This was the answer to the long-standing problems we had, a puzzle piece that fell into place after years of lacking feelings sexually. I was actually happier with this piece finally becoming clear than with the reality of falling in love itself. It didn't even feel strange, rather logical and natural, and it explained so much...

From the moment I realized my preference for women, it took on a life of its own and shaped my thoughts.

“That's why intimacy and sex felt like a battle with myself! This is why I was not aroused by my husband!

It was explainable and concrete, and thus the only way to deal with the problem. I am a lesbian. I couldn't do otherwise.

It took me a while to put a better foundation under this line of thinking and reach the point that “I couldn't be any other way” didn't also mean: “I can't do otherwise.” Like being helpless to your feelings.

At that time I couldn't, no. There had been too many obstacles to have a clear view of the difficult collection of factors that had been playing an important role. Things that had been piling up and were not been properly adressed because of inadequacy and ignorance. Things like inferiority and “who am I? Not knowing what love means, powerlessness.... and what sexuality is loneliness... and what is love... etc.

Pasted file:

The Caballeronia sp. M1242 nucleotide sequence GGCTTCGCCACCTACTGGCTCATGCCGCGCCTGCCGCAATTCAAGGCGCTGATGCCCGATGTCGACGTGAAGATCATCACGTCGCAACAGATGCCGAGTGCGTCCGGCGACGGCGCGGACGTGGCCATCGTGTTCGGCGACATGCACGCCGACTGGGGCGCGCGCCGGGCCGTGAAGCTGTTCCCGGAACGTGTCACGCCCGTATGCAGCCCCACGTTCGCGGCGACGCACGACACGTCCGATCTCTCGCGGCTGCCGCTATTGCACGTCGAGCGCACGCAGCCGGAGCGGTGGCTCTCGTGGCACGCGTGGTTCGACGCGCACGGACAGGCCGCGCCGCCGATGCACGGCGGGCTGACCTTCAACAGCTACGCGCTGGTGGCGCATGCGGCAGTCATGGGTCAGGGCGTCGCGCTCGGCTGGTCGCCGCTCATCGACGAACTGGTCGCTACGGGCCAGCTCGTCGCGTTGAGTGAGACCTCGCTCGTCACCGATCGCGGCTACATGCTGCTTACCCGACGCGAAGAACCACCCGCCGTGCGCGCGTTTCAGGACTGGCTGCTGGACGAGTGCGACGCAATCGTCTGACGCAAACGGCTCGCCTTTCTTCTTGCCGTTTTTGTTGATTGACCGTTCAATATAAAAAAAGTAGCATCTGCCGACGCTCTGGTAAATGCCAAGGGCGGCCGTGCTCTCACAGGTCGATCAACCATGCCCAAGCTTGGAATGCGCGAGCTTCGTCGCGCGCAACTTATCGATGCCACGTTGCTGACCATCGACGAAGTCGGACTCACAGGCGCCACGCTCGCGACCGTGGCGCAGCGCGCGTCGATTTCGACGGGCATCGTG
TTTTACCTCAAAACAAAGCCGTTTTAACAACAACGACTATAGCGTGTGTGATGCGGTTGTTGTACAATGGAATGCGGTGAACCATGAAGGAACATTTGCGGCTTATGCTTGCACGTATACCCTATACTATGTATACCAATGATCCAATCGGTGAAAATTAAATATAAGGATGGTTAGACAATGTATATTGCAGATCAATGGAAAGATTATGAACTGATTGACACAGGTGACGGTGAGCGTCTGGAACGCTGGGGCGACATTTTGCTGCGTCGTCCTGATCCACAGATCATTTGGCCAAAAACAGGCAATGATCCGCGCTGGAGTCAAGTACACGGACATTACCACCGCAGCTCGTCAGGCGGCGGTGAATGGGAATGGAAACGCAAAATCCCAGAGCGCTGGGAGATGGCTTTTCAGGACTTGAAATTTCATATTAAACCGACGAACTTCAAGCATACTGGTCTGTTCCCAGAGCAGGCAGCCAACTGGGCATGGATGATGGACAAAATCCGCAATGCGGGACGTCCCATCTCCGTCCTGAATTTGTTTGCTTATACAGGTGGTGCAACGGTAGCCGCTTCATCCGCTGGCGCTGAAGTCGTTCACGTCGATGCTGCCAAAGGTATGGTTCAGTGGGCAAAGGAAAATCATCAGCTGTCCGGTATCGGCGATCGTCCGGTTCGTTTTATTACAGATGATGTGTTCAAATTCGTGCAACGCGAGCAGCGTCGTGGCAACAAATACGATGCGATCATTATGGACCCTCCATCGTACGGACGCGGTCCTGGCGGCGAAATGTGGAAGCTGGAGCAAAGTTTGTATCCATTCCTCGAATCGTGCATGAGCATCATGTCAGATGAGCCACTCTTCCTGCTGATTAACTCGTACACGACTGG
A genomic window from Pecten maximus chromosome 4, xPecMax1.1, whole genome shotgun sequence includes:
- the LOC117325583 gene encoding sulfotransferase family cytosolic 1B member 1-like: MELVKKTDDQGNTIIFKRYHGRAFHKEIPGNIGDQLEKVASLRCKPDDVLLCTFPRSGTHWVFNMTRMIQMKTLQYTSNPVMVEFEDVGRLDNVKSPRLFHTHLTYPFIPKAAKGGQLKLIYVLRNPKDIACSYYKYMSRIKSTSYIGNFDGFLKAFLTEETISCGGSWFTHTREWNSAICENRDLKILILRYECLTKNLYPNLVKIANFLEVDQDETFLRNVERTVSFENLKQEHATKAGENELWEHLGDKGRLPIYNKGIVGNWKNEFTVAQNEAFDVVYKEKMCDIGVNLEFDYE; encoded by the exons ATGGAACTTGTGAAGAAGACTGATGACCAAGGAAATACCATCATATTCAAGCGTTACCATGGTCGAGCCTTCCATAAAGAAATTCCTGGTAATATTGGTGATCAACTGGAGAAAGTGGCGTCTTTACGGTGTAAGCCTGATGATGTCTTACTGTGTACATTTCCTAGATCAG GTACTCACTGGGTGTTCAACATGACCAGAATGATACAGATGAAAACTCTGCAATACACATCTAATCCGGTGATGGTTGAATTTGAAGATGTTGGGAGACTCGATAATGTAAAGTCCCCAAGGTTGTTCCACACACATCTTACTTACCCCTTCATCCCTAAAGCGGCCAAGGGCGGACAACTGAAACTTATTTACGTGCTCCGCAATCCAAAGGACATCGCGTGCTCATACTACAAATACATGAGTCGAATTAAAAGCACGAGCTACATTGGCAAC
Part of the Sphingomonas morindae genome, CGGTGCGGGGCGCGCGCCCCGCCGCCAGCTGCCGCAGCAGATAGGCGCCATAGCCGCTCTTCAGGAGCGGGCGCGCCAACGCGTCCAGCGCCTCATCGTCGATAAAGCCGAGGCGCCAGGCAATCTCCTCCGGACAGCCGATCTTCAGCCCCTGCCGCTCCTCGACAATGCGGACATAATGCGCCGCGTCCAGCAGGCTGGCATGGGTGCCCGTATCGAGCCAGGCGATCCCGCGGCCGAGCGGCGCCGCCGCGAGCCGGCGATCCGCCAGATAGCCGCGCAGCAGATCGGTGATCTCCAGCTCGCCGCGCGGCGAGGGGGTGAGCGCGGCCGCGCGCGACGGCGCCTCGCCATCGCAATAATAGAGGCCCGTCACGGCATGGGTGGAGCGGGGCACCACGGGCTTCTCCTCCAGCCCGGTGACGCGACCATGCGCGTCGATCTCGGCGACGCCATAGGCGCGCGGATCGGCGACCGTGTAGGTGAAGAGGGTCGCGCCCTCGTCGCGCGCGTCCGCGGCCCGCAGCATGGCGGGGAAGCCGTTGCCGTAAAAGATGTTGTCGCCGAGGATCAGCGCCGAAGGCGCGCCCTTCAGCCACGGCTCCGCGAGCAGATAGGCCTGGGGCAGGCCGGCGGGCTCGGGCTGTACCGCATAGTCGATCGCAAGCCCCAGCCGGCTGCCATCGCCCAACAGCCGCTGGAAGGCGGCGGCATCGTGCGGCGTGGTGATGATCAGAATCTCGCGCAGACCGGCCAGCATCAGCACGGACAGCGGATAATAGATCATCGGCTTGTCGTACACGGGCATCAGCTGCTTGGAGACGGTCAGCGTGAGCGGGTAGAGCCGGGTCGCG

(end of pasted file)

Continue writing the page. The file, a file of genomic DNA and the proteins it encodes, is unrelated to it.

Even if I had acknowledged my “preference” as a teenager, but had not fully accepted myself including the rest of the inner doubt and complexity of it all ( including discovering the impact of being raised by someone with a narcissistic personality disorder) I still would have only half accepted myself: just to make my feelings feel (maybe for a moment) a little better. I think God also figured this would be important for me to realize, in order to arrive at truly right paths. To accept myself as a whole.

There is a distinction between identity and sexual preference: It is something you have, not something you are.

Equally important, being married is also something that belongs to me, that concerns me and which I had chosen with full conviction. I did not want to give up my family or marriage. The question then is: can we shape this issue together, within the marriage? And we chose to move forward together.

These feelings did not disappear overnight and impacted our relationship. Slowly but surely, my frame of mind became more and more limited. My “I” actually sought constant affirmation, approval and validation of my feelings.

We talked a lot together and looked for answers, but often from a kind of moral reassurance to validate the feeling of helplessness that my husband had to join and adapt to. Social media also always emphasized: you are who you are, you must not suppress your feelings, otherwise you deny yourself. Keep exploring, do something with it....

So inevitably it became the center. In a way, sliding more and more toward an alignment with the feeling of lack.

It was less and less about me having found the answer, but more a kind of willing burden with the best intentions in the relationship. I didn't want to break up. My husband had always been the rock. However, I didn't realize that by doing so, without explicitly saying it, I was still hurting him a lot and even pushing him away from me.